An event to honor military kids in Minnesota will take place April 13, 2018, at the Mall of America rotunda from 2:00 p.m. to 10:00 p.m. Activities will include appearances by the Teddy Bear Band and meet and greets with Nickelodeon characters.



Forging a path to career success

Posted: 2018-03-16  08:45 AM
Col. Angela Steward-Randle ST. PAUL, Minn. - Col. Angela Steward-Randle grew up in a military family - her father served in the Army on active duty - but it was a chance encounter with a friend at college that led her to want to make the military a career.

"My story is no different than many others," Steward-Randle, the Director of Human Resources, Manpower and Personnel for the Minnesota National Guard said. "I was in college and looking for financial resources to help pay for it."

Her college friend suggested they attend a summer training with the Reserve Officer Training Corps that had no obligation and could earn them some money. The friend never ended up going, but Steward-Randle did. After earning recognition as the top honor graduate and receiving an offer of a scholarship, she was hooked.



Minnesota Guardsman Receives Award for Combating Drugs in his Community

Posted: 2018-03-09  03:13 PM
Counterdrug WOODBURY, Minn. - Staff Sgt. Benjamin Kroll, an analyst with the Minnesota National Guard's Counterdrug Task Force who is assigned to work with the Hennepin County Sherriff's Office was recognized for his achievements as the Analyst of the Year during the 2018 Minnesota Association of Crime and Intelligence Analysts Training Symposium in Woodbury, Minnesota, March 7, 2018.

Through a partnership with Minnesota law enforcement agencies throughout the state, the Minnesota National Guard Counterdrug Task Force (MNCDTF) supports the anti-drug initiatives to counter all primary drug threats and vulnerabilities through the effective application of available assets, said Maj. Jon Dotterer, Counterdrug Coordinator for the State of Minnesota. The goal for the program is to support federal, state, tribal, and local agencies in the detection, disruption, interdiction, and curtailment of illicit drugs.

Kroll is one of sixteen service members on the Counterdrug Task Force that provides this force-multiplying service to our communities against illicit drug-use. With the information that law enforcement provide through their patrols and daily operations, Kroll and his colleagues across the state assist by putting together a figurative picture with all of the gathered information which aids in identifying how to move forward with legal action to deter or prevent the sale or use of illegal narcotic drugs.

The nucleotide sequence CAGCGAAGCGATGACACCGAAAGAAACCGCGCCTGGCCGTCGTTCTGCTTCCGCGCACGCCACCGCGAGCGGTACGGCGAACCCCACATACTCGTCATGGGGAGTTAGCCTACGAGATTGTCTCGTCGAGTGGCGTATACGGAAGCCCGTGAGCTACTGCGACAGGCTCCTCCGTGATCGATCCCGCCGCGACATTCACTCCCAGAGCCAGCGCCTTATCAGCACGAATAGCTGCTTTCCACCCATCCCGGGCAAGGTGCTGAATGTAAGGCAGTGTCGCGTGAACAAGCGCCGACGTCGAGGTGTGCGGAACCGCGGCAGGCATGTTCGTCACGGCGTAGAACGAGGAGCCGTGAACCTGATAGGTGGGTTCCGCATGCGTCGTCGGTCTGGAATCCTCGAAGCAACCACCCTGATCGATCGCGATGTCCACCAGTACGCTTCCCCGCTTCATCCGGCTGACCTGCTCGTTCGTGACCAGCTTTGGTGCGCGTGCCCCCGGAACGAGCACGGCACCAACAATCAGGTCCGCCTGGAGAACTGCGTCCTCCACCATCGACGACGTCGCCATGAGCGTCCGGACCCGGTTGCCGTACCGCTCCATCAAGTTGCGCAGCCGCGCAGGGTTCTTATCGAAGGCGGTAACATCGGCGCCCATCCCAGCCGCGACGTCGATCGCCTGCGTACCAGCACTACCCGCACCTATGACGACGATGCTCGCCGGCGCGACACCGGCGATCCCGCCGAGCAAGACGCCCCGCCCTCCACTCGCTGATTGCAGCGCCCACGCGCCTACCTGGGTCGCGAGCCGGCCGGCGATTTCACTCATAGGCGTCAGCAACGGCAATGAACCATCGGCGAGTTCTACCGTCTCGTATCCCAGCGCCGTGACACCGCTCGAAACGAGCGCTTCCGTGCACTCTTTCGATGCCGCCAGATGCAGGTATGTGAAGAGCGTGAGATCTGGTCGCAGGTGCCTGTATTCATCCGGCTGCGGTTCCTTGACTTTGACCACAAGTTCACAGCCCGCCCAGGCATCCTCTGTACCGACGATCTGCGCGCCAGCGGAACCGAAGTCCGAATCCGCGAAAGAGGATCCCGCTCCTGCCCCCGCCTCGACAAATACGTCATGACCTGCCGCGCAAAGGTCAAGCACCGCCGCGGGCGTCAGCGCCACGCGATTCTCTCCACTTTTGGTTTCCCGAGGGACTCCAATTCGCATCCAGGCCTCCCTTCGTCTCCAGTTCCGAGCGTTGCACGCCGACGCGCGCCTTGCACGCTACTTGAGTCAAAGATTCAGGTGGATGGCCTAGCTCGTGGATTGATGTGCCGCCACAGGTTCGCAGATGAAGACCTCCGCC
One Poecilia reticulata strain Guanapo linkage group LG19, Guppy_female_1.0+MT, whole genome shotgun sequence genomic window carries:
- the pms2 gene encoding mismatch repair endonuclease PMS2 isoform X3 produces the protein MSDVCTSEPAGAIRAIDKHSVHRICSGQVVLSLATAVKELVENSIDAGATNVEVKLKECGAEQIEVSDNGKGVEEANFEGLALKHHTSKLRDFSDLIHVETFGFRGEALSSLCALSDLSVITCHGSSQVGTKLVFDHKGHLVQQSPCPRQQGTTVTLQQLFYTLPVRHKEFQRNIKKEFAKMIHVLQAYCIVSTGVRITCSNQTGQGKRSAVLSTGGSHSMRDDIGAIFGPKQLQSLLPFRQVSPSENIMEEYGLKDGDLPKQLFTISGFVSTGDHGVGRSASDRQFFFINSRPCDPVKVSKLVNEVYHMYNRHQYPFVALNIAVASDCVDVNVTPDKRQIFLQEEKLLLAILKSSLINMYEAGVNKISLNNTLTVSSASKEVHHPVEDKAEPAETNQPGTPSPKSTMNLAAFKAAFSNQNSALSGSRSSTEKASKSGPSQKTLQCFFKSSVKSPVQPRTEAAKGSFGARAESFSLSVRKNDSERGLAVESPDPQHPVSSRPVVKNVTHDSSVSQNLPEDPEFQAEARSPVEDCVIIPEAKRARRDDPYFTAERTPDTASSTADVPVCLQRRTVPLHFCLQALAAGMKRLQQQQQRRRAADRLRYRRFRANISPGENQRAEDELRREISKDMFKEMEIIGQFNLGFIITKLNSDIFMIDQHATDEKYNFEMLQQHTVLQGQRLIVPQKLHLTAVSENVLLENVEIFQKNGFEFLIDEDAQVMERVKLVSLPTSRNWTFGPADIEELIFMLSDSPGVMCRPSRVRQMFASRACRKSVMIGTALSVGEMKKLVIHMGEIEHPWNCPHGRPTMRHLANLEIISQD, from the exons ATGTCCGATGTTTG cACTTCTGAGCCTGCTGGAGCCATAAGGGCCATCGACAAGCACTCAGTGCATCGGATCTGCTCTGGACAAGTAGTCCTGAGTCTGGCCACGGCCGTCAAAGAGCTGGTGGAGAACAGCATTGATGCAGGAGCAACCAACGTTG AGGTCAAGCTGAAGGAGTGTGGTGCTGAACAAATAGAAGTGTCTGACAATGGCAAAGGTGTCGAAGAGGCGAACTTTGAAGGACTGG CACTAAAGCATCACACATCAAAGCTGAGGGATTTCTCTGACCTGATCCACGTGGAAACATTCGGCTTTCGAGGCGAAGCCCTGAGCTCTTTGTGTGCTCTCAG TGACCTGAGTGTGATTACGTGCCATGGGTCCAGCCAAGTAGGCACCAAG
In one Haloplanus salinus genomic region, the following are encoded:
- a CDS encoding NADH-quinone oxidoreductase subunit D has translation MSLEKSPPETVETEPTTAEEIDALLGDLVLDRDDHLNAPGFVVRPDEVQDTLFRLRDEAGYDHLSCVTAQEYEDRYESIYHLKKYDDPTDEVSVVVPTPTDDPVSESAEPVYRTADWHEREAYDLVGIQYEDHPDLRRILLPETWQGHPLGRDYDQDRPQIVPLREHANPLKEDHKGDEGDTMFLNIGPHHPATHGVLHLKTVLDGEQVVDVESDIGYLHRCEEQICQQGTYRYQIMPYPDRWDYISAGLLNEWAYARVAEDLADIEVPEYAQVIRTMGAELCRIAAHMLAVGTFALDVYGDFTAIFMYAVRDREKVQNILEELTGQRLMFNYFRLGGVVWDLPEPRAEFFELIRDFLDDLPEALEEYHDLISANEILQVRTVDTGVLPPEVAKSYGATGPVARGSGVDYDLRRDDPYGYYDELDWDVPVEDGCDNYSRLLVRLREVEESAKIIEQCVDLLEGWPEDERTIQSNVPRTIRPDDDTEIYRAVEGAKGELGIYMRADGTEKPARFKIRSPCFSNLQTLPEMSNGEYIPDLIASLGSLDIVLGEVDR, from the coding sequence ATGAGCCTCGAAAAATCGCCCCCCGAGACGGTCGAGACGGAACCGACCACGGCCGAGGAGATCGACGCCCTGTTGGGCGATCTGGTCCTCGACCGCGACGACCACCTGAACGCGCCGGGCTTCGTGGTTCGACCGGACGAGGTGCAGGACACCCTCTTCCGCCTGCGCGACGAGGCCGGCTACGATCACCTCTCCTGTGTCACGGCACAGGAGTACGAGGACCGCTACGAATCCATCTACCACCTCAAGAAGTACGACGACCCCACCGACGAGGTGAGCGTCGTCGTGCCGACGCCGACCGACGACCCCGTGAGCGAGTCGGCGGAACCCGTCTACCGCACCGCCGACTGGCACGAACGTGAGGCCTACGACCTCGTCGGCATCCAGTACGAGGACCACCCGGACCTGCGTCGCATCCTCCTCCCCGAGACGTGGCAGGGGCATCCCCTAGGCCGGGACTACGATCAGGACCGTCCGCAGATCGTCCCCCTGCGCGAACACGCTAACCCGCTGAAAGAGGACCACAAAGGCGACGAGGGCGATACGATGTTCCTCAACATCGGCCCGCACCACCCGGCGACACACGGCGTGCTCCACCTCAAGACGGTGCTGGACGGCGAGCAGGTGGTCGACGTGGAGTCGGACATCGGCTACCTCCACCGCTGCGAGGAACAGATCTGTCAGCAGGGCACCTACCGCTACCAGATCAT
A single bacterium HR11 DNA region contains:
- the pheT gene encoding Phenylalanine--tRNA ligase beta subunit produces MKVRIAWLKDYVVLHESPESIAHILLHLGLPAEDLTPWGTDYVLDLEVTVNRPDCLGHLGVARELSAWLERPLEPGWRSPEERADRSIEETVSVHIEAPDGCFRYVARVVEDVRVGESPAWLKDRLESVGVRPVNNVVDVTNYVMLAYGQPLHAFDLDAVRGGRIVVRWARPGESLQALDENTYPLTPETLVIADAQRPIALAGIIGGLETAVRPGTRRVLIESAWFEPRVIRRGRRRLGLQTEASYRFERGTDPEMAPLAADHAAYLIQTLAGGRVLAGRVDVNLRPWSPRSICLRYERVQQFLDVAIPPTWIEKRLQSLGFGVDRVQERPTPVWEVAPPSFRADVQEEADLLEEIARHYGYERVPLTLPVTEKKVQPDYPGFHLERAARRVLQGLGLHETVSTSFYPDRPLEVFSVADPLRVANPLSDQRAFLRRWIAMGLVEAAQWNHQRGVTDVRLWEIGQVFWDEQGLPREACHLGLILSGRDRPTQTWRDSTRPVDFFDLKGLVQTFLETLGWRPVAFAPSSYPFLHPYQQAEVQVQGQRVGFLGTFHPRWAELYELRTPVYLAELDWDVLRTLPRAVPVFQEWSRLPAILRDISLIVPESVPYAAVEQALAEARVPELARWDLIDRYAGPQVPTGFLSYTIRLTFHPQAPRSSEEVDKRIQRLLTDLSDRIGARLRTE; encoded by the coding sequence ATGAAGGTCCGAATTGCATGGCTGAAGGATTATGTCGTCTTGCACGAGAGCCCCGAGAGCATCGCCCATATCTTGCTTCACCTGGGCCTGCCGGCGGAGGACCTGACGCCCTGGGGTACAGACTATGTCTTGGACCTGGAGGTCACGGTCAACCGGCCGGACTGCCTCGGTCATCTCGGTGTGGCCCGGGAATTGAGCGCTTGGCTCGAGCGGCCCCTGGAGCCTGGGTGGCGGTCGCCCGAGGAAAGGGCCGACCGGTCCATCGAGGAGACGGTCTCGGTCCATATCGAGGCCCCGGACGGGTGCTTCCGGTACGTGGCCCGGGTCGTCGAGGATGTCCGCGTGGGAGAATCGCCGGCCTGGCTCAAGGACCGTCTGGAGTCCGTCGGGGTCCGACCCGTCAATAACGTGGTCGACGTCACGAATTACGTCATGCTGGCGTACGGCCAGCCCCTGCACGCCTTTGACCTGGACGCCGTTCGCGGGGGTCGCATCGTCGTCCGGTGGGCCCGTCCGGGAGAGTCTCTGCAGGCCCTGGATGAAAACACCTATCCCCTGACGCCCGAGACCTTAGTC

Women Opened Doors in Minnesota National Guard

Posted: 2018-03-08  09:05 AM
Minnesota National Guard ST. PAUL, Minn. - "The battlefront is no place for women to be," said Command Sgt. Maj. Earl Kurtzweg, 125th Field Artillery, in an article published in 1976. "There are certain jobs girls say they can do, but they just can't do ... the battlefront is no place for women to be. Other countries in the world use women in combat, but the U.S. has not come around to that way of thinking." Kathy Berg, a New Ulm reporter summarized at the time. "So women in the New Ulm unit take care of personnel files and pay records and leave the fighting to the men."

The Minnesota National Guard has "come around to that way of thinking" since those early days of gender integration. In the last 44 years women have made momentous strides toward inclusion and acceptance. Their accomplishments are testimony to their fortitude and the progressive development of the Minnesota National Guard.

When an accomplished female Soldier is credited with breaking barriers she will often pass that honor to the women that preceded her. Brig. Gen. Johanna Clyborne is such a leader. She acknowledges that she is one of the first females in the Minnesota National Guard who has held key leadership roles, however she sees it differently. "I feel responsible for all women in uniform," said Clyborne. "Women before me opened the door, now I've cleared the room. It's up to the women behind me to hold the room."